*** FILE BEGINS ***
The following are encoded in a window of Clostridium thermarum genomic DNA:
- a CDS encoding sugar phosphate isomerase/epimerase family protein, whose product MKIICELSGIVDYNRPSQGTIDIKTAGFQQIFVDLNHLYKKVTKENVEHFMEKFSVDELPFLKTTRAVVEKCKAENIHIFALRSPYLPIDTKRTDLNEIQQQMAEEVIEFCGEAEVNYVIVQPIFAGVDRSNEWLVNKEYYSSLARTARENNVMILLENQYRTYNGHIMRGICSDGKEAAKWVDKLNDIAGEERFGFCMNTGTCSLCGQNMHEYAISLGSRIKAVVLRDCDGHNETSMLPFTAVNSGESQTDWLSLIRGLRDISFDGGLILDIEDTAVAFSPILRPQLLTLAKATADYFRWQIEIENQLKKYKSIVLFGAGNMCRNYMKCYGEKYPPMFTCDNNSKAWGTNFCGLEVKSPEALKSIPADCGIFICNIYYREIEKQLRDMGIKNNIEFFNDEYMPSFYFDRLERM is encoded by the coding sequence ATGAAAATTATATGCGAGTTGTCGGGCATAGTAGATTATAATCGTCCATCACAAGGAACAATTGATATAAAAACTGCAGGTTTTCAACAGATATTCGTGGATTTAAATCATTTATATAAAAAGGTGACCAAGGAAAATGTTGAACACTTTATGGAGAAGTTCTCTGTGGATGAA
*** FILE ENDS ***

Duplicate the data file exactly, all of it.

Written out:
The following are encoded in a window of Clostridium thermarum genomic DNA:
- a CDS encoding sugar phosphate isomerase/epimerase family protein, whose product MKIICELSGIVDYNRPSQGTIDIKTAGFQQIFVDLNHLYKKVTKENVEHFMEKFSVDELPFLKTTRAVVEKCKAENIHIFALRSPYLPIDTKRTDLNEIQQQMAEEVIEFCGEAEVNYVIVQPIFAGVDRSNEWLVNKEYYSSLARTARENNVMILLENQYRTYNGHIMRGICSDGKEAAKWVDKLNDIAGEERFGFCMNTGTCSLCGQNMHEYAISLGSRIKAVVLRDCDGHNETSMLPFTAVNSGESQTDWLSLIRGLRDISFDGGLILDIEDTAVAFSPILRPQLLTLAKATADYFRWQIEIENQLKKYKSIVLFGAGNMCRNYMKCYGEKYPPMFTCDNNSKAWGTNFCGLEVKSPEALKSIPADCGIFICNIYYREIEKQLRDMGIKNNIEFFNDEYMPSFYFDRLERM is encoded by the coding sequence ATGAAAATTATATGCGAGTTGTCGGGCATAGTAGATTATAATCGTCCATCACAAGGAACAATTGATATAAAAACTGCAGGTTTTCAACAGATATTCGTGGATTTAAATCATTTATATAAAAAGGTGACCAAGGAAAATGTTGAACACTTTATGGAGAAGTTCTCTGTGGATGAA